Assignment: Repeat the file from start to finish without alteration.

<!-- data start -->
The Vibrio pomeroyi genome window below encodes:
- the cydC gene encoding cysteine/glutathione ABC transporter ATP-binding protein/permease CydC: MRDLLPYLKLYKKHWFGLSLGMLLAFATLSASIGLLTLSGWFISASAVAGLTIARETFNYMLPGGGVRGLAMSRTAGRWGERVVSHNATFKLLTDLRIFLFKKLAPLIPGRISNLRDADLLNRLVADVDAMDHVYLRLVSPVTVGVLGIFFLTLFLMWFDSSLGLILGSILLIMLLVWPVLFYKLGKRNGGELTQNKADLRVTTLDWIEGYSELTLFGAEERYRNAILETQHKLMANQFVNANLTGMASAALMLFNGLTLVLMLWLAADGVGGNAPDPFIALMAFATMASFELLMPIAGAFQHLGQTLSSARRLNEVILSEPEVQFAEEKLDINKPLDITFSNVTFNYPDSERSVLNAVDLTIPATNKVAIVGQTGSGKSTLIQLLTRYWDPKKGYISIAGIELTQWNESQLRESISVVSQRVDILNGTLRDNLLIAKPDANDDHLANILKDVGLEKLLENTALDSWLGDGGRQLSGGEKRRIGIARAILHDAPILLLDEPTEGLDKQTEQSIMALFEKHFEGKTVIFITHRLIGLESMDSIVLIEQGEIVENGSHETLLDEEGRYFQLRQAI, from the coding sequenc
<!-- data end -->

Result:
The Vibrio pomeroyi genome window below encodes:
- the cydC gene encoding cysteine/glutathione ABC transporter ATP-binding protein/permease CydC: MRDLLPYLKLYKKHWFGLSLGMLLAFATLSASIGLLTLSGWFISASAVAGLTIARETFNYMLPGGGVRGLAMSRTAGRWGERVVSHNATFKLLTDLRIFLFKKLAPLIPGRISNLRDADLLNRLVADVDAMDHVYLRLVSPVTVGVLGIFFLTLFLMWFDSSLGLILGSILLIMLLVWPVLFYKLGKRNGGELTQNKADLRVTTLDWIEGYSELTLFGAEERYRNAILETQHKLMANQFVNANLTGMASAALMLFNGLTLVLMLWLAADGVGGNAPDPFIALMAFATMASFELLMPIAGAFQHLGQTLSSARRLNEVILSEPEVQFAEEKLDINKPLDITFSNVTFNYPDSERSVLNAVDLTIPATNKVAIVGQTGSGKSTLIQLLTRYWDPKKGYISIAGIELTQWNESQLRESISVVSQRVDILNGTLRDNLLIAKPDANDDHLANILKDVGLEKLLENTALDSWLGDGGRQLSGGEKRRIGIARAILHDAPILLLDEPTEGLDKQTEQSIMALFEKHFEGKTVIFITHRLIGLESMDSIVLIEQGEIVENGSHETLLDEEGRYFQLRQAI, from the coding sequenc